Coping with Life and Death: Jewish Families in the Twentieth Century

By Peter Y. Medding | Go to book overview

What Happened to the Extended Jewish
Family? Jewish Homes for the Aged
in Eastern Europe
Shaul Stampfer
(the hebrew university)

On Sunday, May 17, 1846, Moses Montefiore spent a day in Warsaw en route to England after a meeting with Czar Nicholas in St. Petersburg. What sights of the city did the local Jewish leadership choose to show him? According to Louis Loewe, who later published a summary of Montefiore's journals, “in order to show how desirous the Jews here are, under the most unfavorable circumstances, to promote the welfare of their poorer brethren, Sir Moses gives a long description of the hospital … and of Mr. Matthias Rosen's Aged Needy Asylum and speaks in terms of the highest praise of all the arrangements. ” 1 Montefiore was clearly impressed by what was considered at the time to be a most innovative institution: a home for the needy Jewish aged. In fact, the old-age home in Warsaw had been founded only a few years earlier—at the time of Montefiore's visit, it was probably the only such Jewish facility in all of Eastern Europe. In the course of time, however, more and more such institutions were founded until the old-age home became a standard component of Jewish communal organization and even a stock institution in Yiddish literature. 2 In tracing its historical development, we hope to clarify the place of the elderly in the Jewish family, along with broader issues of communal organization.


The Elderly in the Traditional Family Structure
of East European Jewry

In traditional East European Jewish society before the mid-nineteenth century, the elderly neither lived with their children nor resided in institutions. They lived on their own; contrary to common belief, the typical Jewish household consisted solely of a husband, wife and minor children. 3 When children were old enough to support themselves, they usually married and went off to live on their own, whereas their parents remained an independent economic unit. This pattern, which had been typical for many generations, was one that distinguished East European Jews from the predominantly agricultural populations among whom they lived. 4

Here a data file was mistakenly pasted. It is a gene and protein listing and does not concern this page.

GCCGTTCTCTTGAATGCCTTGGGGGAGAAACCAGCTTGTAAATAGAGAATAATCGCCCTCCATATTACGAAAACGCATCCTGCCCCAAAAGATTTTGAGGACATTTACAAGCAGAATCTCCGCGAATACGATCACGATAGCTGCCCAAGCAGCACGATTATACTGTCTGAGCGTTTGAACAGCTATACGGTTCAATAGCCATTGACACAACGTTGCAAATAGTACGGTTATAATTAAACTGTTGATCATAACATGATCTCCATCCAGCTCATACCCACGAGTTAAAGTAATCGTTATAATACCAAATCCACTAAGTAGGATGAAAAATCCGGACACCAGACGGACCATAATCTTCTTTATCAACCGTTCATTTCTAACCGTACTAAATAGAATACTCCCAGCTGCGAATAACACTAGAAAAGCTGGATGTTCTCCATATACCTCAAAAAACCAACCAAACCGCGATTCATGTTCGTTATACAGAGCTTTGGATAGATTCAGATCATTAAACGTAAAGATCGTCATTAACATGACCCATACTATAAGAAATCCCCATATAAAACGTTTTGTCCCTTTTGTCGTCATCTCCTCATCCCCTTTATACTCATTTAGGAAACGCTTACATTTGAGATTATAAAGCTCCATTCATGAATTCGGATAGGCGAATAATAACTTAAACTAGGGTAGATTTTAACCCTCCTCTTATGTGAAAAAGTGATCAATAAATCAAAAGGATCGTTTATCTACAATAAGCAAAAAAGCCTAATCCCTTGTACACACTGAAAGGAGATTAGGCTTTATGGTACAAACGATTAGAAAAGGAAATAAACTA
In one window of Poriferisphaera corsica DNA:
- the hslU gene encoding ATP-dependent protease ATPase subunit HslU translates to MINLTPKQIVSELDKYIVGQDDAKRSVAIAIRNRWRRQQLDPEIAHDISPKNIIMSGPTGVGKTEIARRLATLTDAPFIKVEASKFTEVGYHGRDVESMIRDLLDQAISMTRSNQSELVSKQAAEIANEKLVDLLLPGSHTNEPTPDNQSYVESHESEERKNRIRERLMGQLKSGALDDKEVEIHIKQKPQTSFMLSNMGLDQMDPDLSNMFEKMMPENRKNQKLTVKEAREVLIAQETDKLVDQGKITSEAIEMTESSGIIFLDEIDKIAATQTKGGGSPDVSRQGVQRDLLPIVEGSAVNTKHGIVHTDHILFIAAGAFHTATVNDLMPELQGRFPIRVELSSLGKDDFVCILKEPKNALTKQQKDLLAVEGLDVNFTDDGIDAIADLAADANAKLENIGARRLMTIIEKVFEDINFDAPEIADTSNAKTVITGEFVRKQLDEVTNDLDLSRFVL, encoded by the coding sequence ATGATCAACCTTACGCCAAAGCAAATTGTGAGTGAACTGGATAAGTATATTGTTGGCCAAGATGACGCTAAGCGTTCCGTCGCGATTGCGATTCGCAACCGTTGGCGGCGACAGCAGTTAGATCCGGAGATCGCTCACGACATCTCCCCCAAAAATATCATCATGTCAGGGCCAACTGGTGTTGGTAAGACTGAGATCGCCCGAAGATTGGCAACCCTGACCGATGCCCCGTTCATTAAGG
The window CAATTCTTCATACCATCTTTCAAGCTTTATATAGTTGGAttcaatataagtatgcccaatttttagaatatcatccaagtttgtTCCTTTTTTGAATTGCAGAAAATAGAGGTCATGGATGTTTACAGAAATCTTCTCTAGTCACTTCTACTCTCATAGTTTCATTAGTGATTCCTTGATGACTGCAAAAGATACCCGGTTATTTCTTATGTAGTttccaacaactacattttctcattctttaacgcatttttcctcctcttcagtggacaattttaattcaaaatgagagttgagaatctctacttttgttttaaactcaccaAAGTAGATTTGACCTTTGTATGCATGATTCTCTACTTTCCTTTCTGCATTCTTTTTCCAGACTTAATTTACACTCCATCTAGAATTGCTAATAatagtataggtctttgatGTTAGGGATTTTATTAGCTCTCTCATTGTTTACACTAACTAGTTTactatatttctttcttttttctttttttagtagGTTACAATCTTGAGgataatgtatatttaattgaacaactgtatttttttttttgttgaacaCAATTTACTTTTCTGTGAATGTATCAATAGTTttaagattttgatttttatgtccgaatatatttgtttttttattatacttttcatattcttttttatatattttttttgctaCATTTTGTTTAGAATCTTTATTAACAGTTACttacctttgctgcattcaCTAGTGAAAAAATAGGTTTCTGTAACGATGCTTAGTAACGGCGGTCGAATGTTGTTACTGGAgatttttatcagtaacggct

-128-

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Coping with Life and Death: Jewish Families in the Twentieth Century
Table of contents

Table of contents

  • Title Page *
  • Studies in Contemporary Jewry *
  • Preface vii
  • Contents ix
  • Symposium - Coping with Life and Death: Jewish Families in the Twentieth Century *
  • The Place of Ethnic Identity in the Development of Personal Identity: A Challenge for the Jewish Family 3
  • Notes *
  • Marriage, Americanization and American Jewish Culture, 1900–1920 27
  • Notes *
  • Making Fragmentation Familiar: Barry Levinson's Avalon 49
  • Notes *
  • The Economics of Contemporary American Jewish Family Life 65
  • Notes *
  • Children of Intermarriage: How “jewish”? 81
  • Notes *
  • What Happened to the Extended Jewish Family? Jewish Homes for the Aged in Eastern Europe 128
  • Notes *
  • Cohesion and Rupture: the Jewish Family in East European Ghettos During the Holocaust 143
  • Notes *
  • The “family-Community” Model in Haredi Society 166
  • Notes *
  • We Are All One Bereaved Family: Personal Loss and Collective Mourning in Israeli Society 178
  • Notes *
  • Essays *
  • Evangelists in a Strange Land: American Missionaries in Israel, 1948–1967 195
  • Notes *
  • Balfour's Mission to Palestine: Science, Strategy and Vision in the Inauguration of the Hebrew University 214
  • Notes 228
  • Review Essays *
  • Vichy and the Jews: A Past That is Not Past 235
  • Notes *
  • Mastering the Middle East: Israel in a Regional Context 250
  • Examining the Oslo Process: A First Cut 256
  • Notes *
  • Book Reviews *
  • Antisemitism, Holocaust and Genocide 265
  • Notes *
  • Notes *
  • History and the Social Sciences 281
  • Notes *
  • Notes *
  • Notes *
  • Language, Literature and the Arts 307
  • Notes 309
  • Notes *
  • Religion, Thought and Education 325
  • Notes *
  • Zionism, Israel and the Middle East 339
  • Notes 349
  • Recently Completed Doctoral Dissertations 351
  • Studies in Comtemporary Jewry XV 360
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